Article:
Mediation: The 10 Most Common DIY Divorce Mistakes & How to Avoid Them

Mediation: The 10 Most Common DIY Divorce Mistakes & How to Avoid Them

9 March, 2017 by Andrew J. McCall in Divorce

For the party initiating a divorce, there are three main options:

  • Forget the attorneys, I’ll just do it myself!
  • Hire my own attorney.
  • Both parties agree to hire a Mediator.


Mediation can be a fabulous alternative to doing your own divorce, depending on the circumstances.  As discussed in a previous blog, mediation of child custody and visitation issues is often available at little or no cost through the courthouse, but for mediation of all other divorce issues, the parties will need to hire their own mediator.  Having a mediator facilitate the divorce process can save time, anguish, and, in the long-run, money, in various ways.


What is a Mediator?  A mediator is a neutral, objective-based professional, who facilitates the conversation between the parties.  A mediator need not be a licensed attorney; however, it may be a mistake to hire a mediator who is not familiar enough with divorce procedures and issues to effectively guide the parties through the process.


It is a mistake to think that mediation is the answer to everything.  The mediator cannot represent you in Court; the mediator is there only to facilitate settlement.  This can avoid litigation and contention, if the mediator is able to resolve the issues between the parties.  This can be a financial savings as well as reduce stress and hostility.  However, sometimes mediation does not work.  If the parties are not able to resolve all issues in mediation, they will end up in litigation anyway and will probably end up costing more.  Now, instead of hiring one attorney (the mediator) or two attorneys (skip mediation and go straight to litigation), the parties have hired three attorneys (the mediator plus each parties’ attorney for litigation).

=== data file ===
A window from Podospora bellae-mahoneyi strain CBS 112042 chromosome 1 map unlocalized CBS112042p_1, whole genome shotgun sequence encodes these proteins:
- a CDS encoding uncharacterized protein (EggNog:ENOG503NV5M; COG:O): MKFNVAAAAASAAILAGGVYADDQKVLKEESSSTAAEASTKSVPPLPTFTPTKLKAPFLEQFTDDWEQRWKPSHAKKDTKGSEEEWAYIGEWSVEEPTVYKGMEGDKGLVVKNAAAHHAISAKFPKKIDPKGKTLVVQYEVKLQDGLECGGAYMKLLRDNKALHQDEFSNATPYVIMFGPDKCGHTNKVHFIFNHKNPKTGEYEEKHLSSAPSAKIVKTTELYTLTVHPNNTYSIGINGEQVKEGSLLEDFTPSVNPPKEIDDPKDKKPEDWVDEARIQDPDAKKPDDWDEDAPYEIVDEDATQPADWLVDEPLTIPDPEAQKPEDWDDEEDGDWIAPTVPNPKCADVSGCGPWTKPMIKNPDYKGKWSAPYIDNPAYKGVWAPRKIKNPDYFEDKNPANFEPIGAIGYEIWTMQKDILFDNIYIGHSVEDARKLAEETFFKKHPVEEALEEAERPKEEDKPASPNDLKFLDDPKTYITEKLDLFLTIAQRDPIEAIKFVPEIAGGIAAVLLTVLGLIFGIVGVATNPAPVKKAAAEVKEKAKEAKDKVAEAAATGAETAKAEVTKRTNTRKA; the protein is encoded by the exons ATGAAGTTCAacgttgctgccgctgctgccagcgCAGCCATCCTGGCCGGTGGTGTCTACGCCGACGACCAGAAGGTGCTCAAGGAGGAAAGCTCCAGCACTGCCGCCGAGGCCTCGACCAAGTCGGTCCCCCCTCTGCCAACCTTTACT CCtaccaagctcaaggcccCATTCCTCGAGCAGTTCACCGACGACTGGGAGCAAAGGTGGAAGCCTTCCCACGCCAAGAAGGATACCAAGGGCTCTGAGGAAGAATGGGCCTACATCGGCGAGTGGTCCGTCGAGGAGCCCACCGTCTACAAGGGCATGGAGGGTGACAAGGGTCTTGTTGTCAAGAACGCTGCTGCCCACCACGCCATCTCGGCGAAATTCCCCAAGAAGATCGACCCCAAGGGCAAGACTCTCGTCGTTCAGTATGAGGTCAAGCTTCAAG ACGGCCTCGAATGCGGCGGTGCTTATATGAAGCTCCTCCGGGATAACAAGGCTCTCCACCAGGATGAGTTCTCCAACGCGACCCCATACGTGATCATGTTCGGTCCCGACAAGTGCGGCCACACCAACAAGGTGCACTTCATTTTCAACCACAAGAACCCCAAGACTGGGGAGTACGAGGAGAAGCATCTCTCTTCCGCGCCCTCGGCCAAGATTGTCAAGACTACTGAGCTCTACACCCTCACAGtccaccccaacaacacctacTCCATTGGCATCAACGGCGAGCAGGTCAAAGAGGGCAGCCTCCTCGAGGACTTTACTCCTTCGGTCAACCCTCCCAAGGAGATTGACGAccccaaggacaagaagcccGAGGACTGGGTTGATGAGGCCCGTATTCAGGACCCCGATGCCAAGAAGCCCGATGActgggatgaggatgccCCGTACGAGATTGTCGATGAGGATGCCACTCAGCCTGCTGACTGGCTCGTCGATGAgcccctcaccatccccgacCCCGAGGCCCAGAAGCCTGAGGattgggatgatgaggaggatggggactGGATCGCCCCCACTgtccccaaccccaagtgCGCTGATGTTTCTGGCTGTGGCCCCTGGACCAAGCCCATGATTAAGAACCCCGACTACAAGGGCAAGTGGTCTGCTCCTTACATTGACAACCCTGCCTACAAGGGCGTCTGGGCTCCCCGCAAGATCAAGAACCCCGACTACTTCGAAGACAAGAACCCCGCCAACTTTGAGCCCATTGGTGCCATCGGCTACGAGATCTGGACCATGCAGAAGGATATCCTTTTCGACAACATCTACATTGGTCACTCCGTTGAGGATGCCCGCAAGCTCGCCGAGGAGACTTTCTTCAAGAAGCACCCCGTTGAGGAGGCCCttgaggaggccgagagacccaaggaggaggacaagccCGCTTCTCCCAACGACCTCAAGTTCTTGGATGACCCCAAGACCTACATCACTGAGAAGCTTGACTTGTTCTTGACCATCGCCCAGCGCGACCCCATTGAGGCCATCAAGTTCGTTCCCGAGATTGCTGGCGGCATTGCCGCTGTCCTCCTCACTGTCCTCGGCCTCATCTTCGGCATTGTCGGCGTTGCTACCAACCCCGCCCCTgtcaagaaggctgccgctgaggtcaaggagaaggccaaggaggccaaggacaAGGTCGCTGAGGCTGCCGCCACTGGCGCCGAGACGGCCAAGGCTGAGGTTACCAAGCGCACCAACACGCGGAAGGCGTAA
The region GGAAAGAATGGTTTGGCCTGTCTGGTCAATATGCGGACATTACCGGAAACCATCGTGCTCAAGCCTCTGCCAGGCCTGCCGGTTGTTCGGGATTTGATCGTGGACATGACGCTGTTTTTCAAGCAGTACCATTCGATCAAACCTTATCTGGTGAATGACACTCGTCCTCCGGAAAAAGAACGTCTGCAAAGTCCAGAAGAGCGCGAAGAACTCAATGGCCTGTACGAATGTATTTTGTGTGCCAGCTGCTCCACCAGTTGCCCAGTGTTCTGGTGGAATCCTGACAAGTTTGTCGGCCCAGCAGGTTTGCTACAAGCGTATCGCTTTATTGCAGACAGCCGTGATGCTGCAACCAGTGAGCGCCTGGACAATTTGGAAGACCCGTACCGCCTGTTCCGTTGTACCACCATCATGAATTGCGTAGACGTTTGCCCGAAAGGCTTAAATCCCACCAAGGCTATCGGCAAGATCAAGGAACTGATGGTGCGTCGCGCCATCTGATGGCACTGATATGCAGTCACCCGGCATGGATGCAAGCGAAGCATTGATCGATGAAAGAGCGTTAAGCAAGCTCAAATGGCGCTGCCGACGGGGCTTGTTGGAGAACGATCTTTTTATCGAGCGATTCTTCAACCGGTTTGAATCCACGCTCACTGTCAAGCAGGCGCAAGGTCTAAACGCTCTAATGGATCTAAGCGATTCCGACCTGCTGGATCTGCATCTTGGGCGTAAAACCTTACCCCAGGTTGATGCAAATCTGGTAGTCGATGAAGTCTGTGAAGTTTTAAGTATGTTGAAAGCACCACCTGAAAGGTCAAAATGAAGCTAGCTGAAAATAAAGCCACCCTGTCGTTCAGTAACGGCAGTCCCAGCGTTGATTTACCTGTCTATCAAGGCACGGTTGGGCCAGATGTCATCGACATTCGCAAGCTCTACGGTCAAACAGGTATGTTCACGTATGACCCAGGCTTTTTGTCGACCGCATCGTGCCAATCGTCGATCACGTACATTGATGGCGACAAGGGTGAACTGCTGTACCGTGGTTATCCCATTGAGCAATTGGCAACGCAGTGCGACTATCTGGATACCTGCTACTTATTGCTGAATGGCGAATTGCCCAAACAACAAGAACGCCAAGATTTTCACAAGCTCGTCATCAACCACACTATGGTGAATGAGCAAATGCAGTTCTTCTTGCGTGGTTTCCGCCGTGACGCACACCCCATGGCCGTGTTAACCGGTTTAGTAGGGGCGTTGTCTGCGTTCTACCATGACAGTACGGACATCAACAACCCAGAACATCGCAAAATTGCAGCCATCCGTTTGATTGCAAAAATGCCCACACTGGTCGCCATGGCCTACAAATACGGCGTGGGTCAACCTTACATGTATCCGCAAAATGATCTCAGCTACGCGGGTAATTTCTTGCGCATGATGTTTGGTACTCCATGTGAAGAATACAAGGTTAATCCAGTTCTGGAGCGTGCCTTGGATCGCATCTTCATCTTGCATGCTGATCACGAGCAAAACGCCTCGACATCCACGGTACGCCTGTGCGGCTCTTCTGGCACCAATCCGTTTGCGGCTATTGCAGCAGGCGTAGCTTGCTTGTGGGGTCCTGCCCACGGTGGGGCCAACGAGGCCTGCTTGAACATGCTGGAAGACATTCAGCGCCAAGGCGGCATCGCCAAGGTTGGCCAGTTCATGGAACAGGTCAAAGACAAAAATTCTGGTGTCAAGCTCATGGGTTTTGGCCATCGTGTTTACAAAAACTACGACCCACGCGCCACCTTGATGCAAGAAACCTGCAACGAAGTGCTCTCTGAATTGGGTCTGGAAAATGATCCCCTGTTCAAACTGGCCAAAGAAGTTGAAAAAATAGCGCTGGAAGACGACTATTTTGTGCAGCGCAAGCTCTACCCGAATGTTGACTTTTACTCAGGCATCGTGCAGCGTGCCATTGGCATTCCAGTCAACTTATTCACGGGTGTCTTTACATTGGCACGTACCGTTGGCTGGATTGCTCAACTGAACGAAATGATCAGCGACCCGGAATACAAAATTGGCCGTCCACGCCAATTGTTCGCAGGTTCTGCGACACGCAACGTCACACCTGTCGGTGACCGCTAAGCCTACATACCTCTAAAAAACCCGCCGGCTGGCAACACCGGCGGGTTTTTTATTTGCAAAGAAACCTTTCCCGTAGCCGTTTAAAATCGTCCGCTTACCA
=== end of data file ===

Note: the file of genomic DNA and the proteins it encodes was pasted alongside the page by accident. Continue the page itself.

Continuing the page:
Also, it is a mistake to ignore mediation, as working with a good mediator can be superior to doing your divorce yourself in a number of ways:

1) Amicable—Diffuse potentially volatile conversations.

2) Systematic—Someone to guide you thru the process effectively, so that nothing gets omitted.

3) Flexible—Work with both parties to devise solutions that work best in their particular circumstances.

4) Competent—Get the paperwork completed, processed smoothly and done appropriately.


The Law Office of Andrew J. McCall represents Family Law litigants in Contra Costa & Solano Counties, so, if you know someone who has been trying to do his/her own divorce and is having problems, have him/her contact us to discuss representation or consultation or just help with forms.